“They all flipped districts like this one,” said Foster, seated in a coffeehouse in Mason.
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Foster, who ran unsuccessfully against State Rep. Paul Zeltwanger in 2018, has to overcome Schroder’s larger campaign war chest ($730,000 to $450,00 so far, according to the campaigns) and the fact that the vast majority of the Democrats in district comprising all of Warren County and Western Hamilton, live on Cincinati’s west side.
Schroder is an admitted data nerd and 5th generation Cincinnatian in her first run for public office after working on numerous other campaigns.
She cited projections from the GQR research firm indicating 80 percent of Democratic voters in the coming election would come from the Hamilton County section of the gerrymandered district.
“To win this district you’ve got to be in all parts of it,” she said, adding she had been at a recent house party event on Foster’s home turf.
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In addition, Schroder, a member of the Cincinnati Board of Health who holds an MBA from the Wharton School at the University of Pennsylvania, said 11 of 41 seats flipped in 2018, 11 were more Republican.
Voters are ready to look beyond party affiliation, she said. “People are looking for someone who’s authentic, can connect with them, has a low ego and gets things done.”
Foster was an All American rugby player at the Air Force Academy and is on leave from a contract administration job with General Electric. She suggested voters should back her because she comes from less affluent beginnings and, as the daughter of immigrants, better recognizes the plight of people struggling to make ends meet.
“We know what families are going through.” Foster said. “They are not getting ahead.”
Both are married with children and looking to women to help power them to victory. Each lists improving health care and helping veterans as a key issue.
Schroder’s endorsements include the Hamilton County Democratic Party and Cincinnati Democratic leaders.
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Foster, who holds a master’s degree in diplomacy from Norwich University, said she helped found the Mason-Deerfield Democrat Club and learned from her youngest child’s serious heart condition.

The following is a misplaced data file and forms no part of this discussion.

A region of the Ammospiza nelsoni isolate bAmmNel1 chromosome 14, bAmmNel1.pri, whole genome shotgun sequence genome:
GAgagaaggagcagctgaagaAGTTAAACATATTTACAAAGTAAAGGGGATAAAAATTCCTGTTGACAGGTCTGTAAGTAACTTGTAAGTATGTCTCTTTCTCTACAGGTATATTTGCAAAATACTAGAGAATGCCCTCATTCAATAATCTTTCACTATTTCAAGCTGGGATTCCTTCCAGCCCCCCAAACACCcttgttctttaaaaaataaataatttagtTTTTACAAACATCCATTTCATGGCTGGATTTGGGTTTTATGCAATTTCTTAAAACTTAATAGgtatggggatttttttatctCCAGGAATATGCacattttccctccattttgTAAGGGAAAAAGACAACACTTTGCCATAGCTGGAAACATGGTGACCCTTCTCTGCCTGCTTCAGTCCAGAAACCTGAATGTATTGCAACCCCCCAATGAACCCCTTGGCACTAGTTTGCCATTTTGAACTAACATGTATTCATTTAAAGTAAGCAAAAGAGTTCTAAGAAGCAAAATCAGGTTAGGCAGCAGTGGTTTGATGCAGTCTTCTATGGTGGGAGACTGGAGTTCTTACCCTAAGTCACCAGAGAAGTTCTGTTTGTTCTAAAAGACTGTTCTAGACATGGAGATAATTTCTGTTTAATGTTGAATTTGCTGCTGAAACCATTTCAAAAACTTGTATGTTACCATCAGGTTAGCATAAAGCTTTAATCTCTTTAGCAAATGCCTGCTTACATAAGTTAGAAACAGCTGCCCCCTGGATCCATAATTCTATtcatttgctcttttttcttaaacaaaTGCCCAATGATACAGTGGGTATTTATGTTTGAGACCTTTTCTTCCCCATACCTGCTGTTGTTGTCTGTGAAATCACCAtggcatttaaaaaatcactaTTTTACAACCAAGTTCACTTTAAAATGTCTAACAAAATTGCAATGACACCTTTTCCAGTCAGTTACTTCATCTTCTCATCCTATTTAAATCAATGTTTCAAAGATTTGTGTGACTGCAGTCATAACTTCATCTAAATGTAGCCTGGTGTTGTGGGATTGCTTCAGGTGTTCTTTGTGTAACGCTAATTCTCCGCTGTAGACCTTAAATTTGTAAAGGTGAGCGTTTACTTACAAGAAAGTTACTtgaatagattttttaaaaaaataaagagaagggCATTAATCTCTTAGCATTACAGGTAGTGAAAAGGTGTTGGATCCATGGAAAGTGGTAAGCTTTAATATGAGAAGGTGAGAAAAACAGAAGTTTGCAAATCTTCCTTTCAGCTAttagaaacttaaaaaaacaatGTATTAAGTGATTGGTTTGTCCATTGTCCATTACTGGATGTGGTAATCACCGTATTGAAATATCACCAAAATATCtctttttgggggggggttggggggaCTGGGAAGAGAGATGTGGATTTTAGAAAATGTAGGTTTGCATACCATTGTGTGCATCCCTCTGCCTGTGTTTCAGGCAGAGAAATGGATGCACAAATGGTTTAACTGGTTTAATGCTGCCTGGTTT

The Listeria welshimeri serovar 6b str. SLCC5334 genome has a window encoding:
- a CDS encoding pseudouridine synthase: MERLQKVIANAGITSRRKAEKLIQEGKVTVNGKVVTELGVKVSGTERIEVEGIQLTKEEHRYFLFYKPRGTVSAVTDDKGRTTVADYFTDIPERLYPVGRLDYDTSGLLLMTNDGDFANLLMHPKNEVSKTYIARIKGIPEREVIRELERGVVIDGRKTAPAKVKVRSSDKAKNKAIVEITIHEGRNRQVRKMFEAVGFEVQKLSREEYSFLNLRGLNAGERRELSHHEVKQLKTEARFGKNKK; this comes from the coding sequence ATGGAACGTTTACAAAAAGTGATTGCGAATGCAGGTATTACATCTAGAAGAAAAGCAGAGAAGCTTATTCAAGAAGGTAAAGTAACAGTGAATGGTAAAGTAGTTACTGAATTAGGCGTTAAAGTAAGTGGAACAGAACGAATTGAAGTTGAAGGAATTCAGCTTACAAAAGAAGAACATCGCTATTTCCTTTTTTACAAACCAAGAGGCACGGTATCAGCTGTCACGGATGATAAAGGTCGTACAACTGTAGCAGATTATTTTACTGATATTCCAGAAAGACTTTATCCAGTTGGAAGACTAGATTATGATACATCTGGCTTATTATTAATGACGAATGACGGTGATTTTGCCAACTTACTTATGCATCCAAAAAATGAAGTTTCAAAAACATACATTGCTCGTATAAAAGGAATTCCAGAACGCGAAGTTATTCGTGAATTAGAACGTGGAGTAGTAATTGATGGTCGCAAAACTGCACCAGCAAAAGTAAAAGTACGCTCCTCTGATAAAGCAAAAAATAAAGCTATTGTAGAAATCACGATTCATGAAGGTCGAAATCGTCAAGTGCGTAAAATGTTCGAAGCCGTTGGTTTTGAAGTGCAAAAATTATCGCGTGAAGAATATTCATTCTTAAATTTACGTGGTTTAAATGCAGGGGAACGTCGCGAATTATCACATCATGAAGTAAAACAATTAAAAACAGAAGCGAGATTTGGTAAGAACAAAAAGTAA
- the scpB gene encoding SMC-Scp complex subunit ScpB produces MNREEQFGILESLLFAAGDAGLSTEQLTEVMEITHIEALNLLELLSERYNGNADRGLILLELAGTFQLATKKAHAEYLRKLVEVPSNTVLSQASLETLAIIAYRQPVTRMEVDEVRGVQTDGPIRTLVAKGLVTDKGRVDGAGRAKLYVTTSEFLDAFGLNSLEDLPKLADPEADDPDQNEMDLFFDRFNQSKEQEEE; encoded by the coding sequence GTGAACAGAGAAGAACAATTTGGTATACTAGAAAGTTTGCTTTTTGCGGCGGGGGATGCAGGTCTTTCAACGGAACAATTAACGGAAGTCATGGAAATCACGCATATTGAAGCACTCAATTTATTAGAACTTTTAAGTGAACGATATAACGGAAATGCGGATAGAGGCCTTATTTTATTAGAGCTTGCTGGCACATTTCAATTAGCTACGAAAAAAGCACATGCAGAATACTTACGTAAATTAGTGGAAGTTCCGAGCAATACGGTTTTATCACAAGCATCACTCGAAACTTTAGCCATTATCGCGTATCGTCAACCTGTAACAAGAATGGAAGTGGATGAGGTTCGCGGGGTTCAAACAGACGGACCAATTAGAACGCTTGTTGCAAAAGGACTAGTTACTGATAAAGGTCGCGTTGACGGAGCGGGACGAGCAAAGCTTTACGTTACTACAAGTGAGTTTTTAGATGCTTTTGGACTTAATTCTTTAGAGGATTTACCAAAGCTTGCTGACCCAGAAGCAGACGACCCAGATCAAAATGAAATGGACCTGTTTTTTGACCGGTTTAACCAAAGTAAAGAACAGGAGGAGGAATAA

With military veterans, voters look past party designation, she said. “They don’t care what letter you have next to your name.”
Bethe Goldenfield, chairman of the Warren County Democratic Party, confirmed the county party was not endorsing in this race.
“I think we have two fantastic candidates,” Goldenfield said. “It’s going to all come down to turnout.”
Chabot is already fighting back.
“Both of my Democratic opponents are already airing television ads distracting from their radical positions in favor of a government takeover of health care and extreme policies like the Green New Deal,” he said in a recent email solicitation for campaign contributions.
MORE: Political reporting in Dayton Daily News
Voters who want to get their ballots in before primary Election Day on March 17 can vote absentee by mail or in person at their county board of elections offices.
The deadline to request absentee mail ballots is three days before the election, or March 14. Absentee ballots must be signed. Absentee ballots that are mailed must be postmarked by the day before the election to be counted, or they can be returned in-person at the county board of elections before polls close at 7:30 p.m. on Election Day. (Do not take the ballot to a polling place.)
Early voting hours are the same in all counties:
‒ 8 a.m. to 7 p.m. from Monday, March 9, to Friday, March 13
‒ 8 a.m. to 4 p.m. Saturday, March 14
‒ 1 to 5 p.m. Sunday, March 15
‒ 8 a.m. to 2 p.m. Monday, March 16